While seeing me let CF takeover hurt my parents, they had adopted a philosophy that this was my disease, not theirs. They couldn’t force me do my treatments. They could only let me realize for myself that if I didn’t do my treatments, I wouldn’t be able to enjoy life. Then the reality of my actions hit: For 21 days during my summer between my junior and senior year I was confined to a hospital room because I wasn’t taking care of my body. My friends were lifeguarding together, going out with each other and having an amazing summer. I was stuck inside the hospital.

Now, I HATED myself more than cystic fibrosis. I realized if I actually took care of myself, CF would be a much smaller part of my life. If I didn’t, it would be my entire life.

I left that hospitalization a different person than when I went in. I grew up during those 21 days. I had lost a lot of lung function that I never got back. I couldn’t play soccer for as long anymore and coughing became a regular part of my day. But I did my treatments and I made sure to take care of myself. I wanted to go to college, I wanted to experience things every other 20-year-old experienced. I wanted, in a way, to have as normal of a life experience as possible (just not boring). That was my motivation.

I dedicated myself to doing my treatments and doing everything I could to control CF. Overtime, I proved to my parents and my doctors that I was responsible enough to go away to college.

I graduated high school in June 2009 and started my freshman year at Radford University in September. Life was good. Walking was hard. Thankfully, I had the greatest group of friends who would drive me to and pick me up from class. Would piggy back me when I was tired. Who treated me like one of them. I kept up. I had a lot of fun my four years at college.

But balancing my CF treatments, studying, and a social life meant I had to work my butt off. I ended up missing a couple of weeks just about every semester because of a lung infection. I was hospitalized or on home IV antibiotics. I refused to withdraw from classes, though, and I was determined to graduate in four years. I graduated, on time, in Spring 2013. I felt proud and accomplished.

After college, I set my sights on my next goal: travel through Europe. Finding a job wasn’t my first priority. When you live with CF, life is precious. I wanted to see the world. I convinced my older brother in 2013 to travel with me through Europe. It opened my eyes to the rest of the world. I had the most amazing trip.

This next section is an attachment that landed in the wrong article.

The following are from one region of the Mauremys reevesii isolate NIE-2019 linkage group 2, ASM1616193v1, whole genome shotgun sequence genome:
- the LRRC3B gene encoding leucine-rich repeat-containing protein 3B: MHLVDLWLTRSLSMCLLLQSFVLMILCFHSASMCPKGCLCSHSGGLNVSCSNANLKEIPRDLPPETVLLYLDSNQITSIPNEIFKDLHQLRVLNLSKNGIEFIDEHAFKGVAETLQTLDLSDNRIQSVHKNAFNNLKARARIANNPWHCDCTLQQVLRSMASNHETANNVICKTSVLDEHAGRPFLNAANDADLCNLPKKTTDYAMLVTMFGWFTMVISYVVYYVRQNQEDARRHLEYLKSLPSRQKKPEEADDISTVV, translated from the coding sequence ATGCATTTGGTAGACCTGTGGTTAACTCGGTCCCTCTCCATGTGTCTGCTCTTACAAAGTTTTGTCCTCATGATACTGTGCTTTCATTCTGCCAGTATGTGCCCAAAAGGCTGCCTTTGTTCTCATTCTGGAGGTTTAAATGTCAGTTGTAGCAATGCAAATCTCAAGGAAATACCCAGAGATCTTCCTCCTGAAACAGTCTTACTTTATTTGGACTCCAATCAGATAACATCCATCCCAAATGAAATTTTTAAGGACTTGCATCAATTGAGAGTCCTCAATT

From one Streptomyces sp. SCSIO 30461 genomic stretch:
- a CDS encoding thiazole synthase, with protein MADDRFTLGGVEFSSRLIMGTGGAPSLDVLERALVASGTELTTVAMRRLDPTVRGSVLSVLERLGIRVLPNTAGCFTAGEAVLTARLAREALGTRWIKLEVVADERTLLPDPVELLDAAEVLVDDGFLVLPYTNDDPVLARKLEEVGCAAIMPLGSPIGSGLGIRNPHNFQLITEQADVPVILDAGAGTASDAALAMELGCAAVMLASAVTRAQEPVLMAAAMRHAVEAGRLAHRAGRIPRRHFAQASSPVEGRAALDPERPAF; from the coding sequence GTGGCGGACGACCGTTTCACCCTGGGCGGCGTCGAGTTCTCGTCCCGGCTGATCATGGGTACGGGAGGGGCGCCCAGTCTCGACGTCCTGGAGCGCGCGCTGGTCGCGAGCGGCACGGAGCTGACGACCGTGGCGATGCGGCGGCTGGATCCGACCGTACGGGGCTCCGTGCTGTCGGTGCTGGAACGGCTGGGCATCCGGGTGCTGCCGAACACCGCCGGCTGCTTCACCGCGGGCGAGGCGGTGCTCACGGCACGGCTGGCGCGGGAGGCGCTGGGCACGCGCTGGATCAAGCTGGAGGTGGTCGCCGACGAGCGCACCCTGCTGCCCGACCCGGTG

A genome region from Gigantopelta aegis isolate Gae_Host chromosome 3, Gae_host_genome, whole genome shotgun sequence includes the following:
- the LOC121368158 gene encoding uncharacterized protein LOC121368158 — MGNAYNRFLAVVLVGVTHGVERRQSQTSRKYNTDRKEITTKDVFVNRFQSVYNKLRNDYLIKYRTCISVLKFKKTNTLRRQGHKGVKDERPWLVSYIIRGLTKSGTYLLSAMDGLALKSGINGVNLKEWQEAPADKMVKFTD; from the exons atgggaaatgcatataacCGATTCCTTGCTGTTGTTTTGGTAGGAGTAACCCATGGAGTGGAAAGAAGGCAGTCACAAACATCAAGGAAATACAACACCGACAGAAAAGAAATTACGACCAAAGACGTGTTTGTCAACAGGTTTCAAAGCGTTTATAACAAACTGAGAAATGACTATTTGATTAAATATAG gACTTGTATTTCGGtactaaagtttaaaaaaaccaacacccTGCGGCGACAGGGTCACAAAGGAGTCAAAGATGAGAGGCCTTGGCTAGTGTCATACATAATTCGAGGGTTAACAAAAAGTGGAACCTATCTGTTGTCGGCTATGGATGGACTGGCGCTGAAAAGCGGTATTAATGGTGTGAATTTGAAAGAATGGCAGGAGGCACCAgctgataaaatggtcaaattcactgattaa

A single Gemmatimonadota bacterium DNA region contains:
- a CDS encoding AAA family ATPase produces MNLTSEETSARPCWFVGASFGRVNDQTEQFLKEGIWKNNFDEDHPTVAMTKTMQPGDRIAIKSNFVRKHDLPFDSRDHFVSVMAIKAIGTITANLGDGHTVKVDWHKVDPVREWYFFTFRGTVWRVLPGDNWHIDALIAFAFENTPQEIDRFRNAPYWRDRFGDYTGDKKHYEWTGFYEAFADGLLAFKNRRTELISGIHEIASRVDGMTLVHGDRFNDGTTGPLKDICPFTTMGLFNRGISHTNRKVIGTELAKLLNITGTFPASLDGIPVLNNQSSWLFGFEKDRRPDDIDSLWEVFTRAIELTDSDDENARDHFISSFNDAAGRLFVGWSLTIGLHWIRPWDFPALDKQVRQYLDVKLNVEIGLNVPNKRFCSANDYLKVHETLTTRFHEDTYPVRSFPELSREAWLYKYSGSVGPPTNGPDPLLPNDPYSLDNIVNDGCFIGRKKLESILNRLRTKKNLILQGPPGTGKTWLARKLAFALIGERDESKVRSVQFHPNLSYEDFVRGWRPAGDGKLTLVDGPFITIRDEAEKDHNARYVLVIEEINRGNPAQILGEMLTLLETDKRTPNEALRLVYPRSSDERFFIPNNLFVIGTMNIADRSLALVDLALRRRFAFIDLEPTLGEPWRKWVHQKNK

The next goal, which makes everyone nervous, find a job. I found one – but it wasn’t local. It was in Raleigh, NC. I packed up and moved in September 2013. I loved working. Work kept me on a great schedule with my CF care. I was thriving.

For a year and a half, I worked hard doing my CF care, keeping the lung infections at bay. Then a CF related infection started to take over. This time, it wasn’t because I wasn’t taking care of myself, it was because CF is progressive and sometimes, there’s nothing you can do to stop it. After an extremely tough decision, I moved home to Virginia because I needed the close support of my parents and friends. After a couple weeks in the hospital and a lot of rest later I was off oxygen and feeling better. I took back my life and moved out to an apartment. I worked from home for a while and then felt that I was ready to get back to an office.

I worked for 6 months as a financial analyst here in Arlington. Then CF happened again. But this time, it wasn’t stopping for anyone or anything. You see, that’s the thing about CF, it will come whenever it wants. It doesn’t care if you’re ready. I was admitted to the hospital on June 8th, 2016 with a fever.

On June 11th my lungs started to fail. I didn’t know it at the time. All I knew is that it was getting harder to breath and I was being transferred to the ICU. We would later find out an extremely rare fungus was in my blood steam and had quickly taken over my weakened lungs. In the middle of the night on June 13th, I texted all of my closest friends and told them I had never been so scared in my life. I asked them to pray for me. My lungs were failing right before my very eyes. Around 5am my heart could no longer handle the stress of my failing lungs and I was placed in a medically induced coma. My life changed forever that day.